Luxury automaker Bentley has pulled the wraps off the Bentayga Hybrid, perhaps the most stark reminder that emissions regulations and eco-warriors have no mercy. So now you can have a Bentley SUV, a typically-obvious display of conspicuous consumption, and creep past Greenpeace members armed with eggs and rotten produce, in full-electric mode.
Once you get over the fact that ‘Bentley’ and ‘plug-in hybrid’ can now exist in the same sentence, it actually makes quite a bit of sense to have one in the first place. For starters, the 75g/km of claimed CO2 emissions means that it’s friendly to owners in countries where road tax is dependant on that sort of thing. Secondly, the Bentayga Hybrid’s electric powertrain means that the internal-combustion engine, which would be hopelessly inefficient at town speeds, can be shut off, and the Bentayga can glide around town at urban speeds without using a single drop of unleaded.
And thirdly? SUVs are trendy. And so is sustainability (or perceived sustainability, at the least).
Under the bonnet, you’ll find a 3.0-litre V6 petrol engine, which works harmoniously with electric motors to produce some amount of horsepower. And thanks to the plug-in powertrain, the car can travel about 48km on electric propulsion alone. And it’ll do the century sprint in some amount of time.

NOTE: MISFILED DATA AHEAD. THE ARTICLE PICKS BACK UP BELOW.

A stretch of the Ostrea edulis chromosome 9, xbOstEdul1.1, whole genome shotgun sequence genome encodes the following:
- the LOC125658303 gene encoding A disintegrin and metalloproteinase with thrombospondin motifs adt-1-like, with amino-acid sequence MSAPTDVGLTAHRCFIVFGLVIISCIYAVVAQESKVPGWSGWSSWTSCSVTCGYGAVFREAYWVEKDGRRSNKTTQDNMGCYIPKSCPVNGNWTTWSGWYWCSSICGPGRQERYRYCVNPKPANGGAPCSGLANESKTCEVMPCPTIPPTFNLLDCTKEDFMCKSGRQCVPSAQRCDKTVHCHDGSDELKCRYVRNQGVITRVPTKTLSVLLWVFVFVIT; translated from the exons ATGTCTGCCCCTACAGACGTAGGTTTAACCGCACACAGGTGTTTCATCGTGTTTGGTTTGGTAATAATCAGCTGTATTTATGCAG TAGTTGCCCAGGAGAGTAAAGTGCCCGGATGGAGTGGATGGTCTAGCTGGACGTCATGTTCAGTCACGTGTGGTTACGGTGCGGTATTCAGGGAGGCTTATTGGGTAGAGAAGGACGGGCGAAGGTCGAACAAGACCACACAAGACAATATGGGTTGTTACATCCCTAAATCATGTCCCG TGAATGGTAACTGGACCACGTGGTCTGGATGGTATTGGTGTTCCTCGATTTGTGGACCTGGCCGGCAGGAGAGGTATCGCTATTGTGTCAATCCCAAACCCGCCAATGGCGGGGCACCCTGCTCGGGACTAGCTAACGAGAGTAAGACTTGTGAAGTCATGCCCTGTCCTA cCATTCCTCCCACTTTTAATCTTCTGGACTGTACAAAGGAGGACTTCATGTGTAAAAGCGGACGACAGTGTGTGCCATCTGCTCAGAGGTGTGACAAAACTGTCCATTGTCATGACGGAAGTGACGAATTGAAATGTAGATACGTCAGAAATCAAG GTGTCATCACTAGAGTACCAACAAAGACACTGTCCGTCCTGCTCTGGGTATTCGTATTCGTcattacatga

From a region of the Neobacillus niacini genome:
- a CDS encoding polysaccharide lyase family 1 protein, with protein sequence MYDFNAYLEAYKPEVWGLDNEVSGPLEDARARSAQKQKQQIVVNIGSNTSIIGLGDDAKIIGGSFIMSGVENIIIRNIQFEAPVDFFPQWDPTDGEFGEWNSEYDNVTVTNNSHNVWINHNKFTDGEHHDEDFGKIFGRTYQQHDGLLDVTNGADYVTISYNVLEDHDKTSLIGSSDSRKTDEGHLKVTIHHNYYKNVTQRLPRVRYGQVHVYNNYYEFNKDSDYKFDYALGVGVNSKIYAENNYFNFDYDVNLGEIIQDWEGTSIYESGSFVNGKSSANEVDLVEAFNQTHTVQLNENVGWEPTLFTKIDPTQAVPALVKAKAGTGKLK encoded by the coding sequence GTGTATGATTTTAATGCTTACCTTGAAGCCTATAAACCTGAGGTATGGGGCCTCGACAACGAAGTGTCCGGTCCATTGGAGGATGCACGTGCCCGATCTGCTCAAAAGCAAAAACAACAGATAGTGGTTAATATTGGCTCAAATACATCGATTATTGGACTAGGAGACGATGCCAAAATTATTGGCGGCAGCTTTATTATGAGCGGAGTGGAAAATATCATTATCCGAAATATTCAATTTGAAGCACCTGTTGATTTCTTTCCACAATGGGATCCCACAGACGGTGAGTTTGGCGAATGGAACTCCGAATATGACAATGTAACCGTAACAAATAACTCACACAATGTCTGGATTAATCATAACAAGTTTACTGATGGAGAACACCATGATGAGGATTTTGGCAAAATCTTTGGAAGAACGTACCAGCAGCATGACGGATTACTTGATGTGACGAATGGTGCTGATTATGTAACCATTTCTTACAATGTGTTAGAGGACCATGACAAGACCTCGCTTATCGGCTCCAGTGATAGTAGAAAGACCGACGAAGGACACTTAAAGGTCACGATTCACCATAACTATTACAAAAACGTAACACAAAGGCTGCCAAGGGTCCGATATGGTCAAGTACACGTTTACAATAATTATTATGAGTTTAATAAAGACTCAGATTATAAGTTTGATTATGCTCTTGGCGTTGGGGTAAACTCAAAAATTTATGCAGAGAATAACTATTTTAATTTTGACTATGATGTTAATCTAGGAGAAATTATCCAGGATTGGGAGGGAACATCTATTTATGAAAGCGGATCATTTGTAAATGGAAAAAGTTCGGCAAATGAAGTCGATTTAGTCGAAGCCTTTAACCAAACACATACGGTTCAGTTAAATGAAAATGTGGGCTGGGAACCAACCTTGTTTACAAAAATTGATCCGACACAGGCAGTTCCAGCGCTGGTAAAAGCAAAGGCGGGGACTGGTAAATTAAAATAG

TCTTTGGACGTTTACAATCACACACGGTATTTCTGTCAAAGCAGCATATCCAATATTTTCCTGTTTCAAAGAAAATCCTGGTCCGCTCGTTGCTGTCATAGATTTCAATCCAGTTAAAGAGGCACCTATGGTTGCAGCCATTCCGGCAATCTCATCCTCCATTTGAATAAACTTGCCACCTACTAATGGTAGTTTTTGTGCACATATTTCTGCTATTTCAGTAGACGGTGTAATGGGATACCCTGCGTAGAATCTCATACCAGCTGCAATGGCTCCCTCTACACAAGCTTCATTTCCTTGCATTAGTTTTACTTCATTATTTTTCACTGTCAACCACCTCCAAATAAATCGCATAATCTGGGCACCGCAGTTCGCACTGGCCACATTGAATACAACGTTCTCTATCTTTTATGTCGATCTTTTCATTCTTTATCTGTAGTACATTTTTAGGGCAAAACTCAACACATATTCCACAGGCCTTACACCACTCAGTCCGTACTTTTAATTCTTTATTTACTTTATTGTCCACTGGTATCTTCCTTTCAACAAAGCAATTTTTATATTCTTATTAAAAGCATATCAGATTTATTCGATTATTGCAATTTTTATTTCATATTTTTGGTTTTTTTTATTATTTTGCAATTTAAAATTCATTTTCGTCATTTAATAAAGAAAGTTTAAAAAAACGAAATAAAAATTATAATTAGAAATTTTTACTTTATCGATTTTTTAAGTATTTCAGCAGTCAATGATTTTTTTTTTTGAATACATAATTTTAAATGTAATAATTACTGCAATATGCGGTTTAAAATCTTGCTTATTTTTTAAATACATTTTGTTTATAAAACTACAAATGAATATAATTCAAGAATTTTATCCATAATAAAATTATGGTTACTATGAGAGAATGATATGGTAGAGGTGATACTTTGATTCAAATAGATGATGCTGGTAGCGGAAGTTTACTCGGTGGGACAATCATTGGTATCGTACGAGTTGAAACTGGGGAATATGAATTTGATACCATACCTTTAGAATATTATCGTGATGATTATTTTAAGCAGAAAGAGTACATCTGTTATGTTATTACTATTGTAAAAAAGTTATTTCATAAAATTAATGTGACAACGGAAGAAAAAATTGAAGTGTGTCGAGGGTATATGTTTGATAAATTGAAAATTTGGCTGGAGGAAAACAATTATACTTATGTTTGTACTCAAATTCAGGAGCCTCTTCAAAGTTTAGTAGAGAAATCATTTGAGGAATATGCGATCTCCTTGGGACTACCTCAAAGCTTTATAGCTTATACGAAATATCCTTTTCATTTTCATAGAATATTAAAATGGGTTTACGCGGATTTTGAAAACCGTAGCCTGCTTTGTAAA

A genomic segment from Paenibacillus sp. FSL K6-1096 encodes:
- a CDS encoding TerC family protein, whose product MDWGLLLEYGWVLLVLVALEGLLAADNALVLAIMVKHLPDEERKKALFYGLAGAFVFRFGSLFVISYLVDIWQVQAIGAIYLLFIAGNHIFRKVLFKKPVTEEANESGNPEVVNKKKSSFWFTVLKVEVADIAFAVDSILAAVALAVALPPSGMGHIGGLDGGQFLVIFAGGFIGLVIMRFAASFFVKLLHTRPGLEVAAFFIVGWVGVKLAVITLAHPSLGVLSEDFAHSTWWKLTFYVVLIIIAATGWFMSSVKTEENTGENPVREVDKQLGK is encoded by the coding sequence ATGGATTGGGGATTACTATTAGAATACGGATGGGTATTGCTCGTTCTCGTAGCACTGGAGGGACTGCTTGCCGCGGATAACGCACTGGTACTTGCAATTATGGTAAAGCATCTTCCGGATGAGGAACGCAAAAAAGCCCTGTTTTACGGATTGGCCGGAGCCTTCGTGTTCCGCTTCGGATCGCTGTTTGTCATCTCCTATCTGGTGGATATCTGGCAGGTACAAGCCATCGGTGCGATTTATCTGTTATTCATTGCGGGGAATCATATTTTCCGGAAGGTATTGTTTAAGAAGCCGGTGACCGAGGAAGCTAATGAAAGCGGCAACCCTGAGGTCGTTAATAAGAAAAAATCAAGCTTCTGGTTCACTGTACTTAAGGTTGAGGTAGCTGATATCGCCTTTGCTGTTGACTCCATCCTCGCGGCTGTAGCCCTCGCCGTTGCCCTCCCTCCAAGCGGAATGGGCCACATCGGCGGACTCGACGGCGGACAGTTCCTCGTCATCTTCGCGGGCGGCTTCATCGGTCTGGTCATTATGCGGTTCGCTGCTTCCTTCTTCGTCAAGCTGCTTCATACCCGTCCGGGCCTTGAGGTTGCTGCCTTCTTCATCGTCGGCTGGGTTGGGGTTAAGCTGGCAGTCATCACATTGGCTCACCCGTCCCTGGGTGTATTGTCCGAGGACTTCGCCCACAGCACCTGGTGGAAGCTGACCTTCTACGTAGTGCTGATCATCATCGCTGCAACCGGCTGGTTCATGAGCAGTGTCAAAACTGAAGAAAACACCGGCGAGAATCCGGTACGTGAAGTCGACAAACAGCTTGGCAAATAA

We’re being vague about some of the figures because Bentley hasn’t been particularly forthcoming with details. However, we do know that charging the thing will take 7.5-hours via a household socket, so the battery’s got to be pretty big. The drivetrain setup is suspiciously similar to that in the Porsche Panamera 4 E-Hybrid, and that puts out about 340kW and 700Nm. However, that puts out 56g/km of toxic fumes, so…
Anyway. The only changes to the Bentayga come in the form of copper ‘Hybrid’ badges on the outside, and the two ‘filler caps’ on the outside: The one on the left is for electricity, and the one on the right is for petrol. Don’t confuse the two.
Those of us familiar with plug-in hybrids will know that the act of plugging in your hybrid (the faffing with the cable, the malarky with the caps, and so on) is hardly graceful. But to that end, Bentley has teamed up with legendary designer Phillippe Starck, who has designed what is undoubtedly the most beautiful charging station we’ve ever seen for a motorcar. Apparently it’s a “statement piece,” like an art sculpture designed to draw eyes towards it and inevitably glorify its owner.
The Bentley Bentayga Hybrid is now the second plug-in hybrid ultra-luxury SUV, after Range Rover introduced a new petrol-electric drivetrain in October last year along with a mid-life model update.